I recently purchased an M-Audio TriggerFinger. At first most music tech savvy will recognise it as a midi drum pad and indeed that was the original reason I purchased. Not because I wanted to program drum parts but rather because I wanted to embellish sample based loops i.e. such as BFD with “live” albeit triggered patterns and single hits. In other words for the purposes of recording live playing of the TriggerFinger against a BFD track backdrop.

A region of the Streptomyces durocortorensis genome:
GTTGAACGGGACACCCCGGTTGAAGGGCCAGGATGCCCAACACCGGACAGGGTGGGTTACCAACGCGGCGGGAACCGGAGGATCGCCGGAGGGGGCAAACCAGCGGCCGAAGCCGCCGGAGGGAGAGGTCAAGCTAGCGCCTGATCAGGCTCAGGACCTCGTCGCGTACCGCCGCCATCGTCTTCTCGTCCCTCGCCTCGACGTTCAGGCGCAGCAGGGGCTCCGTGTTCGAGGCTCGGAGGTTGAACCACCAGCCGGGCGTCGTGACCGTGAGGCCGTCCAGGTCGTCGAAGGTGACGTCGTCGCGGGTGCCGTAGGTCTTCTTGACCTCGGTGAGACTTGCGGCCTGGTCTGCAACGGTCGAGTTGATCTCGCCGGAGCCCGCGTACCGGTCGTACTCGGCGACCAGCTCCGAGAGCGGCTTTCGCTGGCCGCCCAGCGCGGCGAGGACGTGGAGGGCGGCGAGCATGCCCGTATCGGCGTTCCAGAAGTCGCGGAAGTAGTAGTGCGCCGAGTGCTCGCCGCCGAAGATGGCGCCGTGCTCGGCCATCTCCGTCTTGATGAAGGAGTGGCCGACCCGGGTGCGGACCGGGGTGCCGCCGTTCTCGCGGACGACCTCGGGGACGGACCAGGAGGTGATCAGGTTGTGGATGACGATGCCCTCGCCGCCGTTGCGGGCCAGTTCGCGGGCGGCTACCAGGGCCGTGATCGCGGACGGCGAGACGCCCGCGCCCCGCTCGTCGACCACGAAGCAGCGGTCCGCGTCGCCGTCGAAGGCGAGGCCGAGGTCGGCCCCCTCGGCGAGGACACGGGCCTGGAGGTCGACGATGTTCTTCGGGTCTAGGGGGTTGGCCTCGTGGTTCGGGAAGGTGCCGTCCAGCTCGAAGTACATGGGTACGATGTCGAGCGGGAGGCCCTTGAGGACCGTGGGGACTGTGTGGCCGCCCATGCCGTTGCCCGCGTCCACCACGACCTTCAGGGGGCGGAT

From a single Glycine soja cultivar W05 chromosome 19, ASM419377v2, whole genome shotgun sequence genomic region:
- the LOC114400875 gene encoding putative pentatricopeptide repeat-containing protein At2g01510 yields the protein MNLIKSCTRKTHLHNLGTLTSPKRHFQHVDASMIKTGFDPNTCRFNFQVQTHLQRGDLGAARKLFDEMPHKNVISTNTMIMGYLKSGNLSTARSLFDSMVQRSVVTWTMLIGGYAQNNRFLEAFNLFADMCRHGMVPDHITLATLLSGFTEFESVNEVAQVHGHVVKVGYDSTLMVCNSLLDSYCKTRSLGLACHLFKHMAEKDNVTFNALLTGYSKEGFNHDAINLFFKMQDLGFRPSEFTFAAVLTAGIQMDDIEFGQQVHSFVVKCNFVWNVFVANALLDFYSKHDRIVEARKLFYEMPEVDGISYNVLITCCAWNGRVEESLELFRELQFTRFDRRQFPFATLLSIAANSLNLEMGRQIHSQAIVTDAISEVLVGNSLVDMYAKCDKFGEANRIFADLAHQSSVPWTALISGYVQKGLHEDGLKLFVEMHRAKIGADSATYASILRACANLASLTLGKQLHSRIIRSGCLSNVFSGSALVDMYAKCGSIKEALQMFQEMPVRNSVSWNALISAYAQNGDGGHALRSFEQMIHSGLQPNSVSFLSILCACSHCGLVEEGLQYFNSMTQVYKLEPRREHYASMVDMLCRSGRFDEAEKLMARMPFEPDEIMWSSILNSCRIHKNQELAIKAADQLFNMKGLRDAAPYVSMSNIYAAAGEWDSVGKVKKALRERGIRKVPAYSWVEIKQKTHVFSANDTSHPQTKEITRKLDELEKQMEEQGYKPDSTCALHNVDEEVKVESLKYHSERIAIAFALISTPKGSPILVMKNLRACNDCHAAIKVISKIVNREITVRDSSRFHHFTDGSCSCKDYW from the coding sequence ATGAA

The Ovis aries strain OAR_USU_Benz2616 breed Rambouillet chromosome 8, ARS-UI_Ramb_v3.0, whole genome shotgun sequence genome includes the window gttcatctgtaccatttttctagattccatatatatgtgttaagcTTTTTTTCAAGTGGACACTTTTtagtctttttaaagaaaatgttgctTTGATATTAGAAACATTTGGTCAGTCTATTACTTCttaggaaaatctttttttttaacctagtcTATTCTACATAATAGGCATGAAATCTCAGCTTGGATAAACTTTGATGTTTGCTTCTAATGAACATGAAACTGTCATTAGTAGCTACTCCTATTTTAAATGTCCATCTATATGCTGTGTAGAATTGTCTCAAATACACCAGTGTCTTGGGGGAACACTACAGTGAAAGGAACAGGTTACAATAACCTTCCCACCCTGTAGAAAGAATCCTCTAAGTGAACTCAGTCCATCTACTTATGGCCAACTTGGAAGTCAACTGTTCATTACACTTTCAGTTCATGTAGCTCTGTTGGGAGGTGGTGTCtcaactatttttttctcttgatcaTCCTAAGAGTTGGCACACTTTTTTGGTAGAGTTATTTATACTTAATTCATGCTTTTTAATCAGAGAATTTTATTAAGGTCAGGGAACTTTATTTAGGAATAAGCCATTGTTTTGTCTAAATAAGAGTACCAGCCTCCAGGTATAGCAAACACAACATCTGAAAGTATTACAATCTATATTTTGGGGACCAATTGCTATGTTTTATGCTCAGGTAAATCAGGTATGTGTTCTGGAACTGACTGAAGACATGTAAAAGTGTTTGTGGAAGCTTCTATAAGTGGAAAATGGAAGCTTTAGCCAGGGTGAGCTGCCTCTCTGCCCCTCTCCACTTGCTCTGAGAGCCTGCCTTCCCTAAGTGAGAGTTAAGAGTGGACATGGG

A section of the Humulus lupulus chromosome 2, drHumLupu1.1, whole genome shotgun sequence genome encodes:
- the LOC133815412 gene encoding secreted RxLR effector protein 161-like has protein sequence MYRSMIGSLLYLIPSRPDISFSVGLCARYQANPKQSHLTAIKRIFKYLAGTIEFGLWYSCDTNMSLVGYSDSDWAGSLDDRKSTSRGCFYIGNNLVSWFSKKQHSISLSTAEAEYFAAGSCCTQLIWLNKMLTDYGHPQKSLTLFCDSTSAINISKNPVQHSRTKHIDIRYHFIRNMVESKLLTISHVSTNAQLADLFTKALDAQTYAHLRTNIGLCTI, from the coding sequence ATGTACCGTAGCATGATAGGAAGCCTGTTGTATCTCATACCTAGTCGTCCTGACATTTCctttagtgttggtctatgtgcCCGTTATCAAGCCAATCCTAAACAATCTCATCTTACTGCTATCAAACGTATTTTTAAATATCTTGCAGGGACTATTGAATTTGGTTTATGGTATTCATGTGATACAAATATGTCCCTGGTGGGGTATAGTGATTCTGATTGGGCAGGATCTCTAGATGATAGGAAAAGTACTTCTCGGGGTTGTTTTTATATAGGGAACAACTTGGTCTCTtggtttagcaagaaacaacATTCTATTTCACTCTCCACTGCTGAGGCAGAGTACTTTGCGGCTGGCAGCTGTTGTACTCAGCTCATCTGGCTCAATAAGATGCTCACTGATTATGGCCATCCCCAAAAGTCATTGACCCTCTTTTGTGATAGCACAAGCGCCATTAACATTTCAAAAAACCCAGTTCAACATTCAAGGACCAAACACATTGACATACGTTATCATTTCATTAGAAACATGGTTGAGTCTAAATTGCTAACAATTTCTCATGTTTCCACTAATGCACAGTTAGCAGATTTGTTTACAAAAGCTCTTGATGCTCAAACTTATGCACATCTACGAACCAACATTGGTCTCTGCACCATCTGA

However, I soon realized that the TriggerFinger doesn’t care what it triggers. Now that makes total sense of course , its afterall a midi controller, but what I had not thought about was to use it to trigger something other than a drum sampler. Indeed, the TriggerFinger becomes an instrument. Using the accompanying Enigma software one can map any scale on to the sixteen pads. A transpose controller allows one to transpose the registered scale to any other base note. One of the reasons that this is appealing to me is because there are certain patches , percussive in nature but yet melodic that play better using a percussive approach i.e. instead of playing it as a keyboard. Another interesting aspect of playing on TriggerFinger and for that matter any similar grid based midi controller, is that there are no rules. Guitarist, piano players and others develop an almost subconscious memory of underlying finger patterns and its these patterns that tend to come out in one’s playing. A good thing for sure, but it can lead to a “confined” expression. The TriggerFinger has no rules and if you just “jam” with it you may be surprised what note sequences you get and what you learn.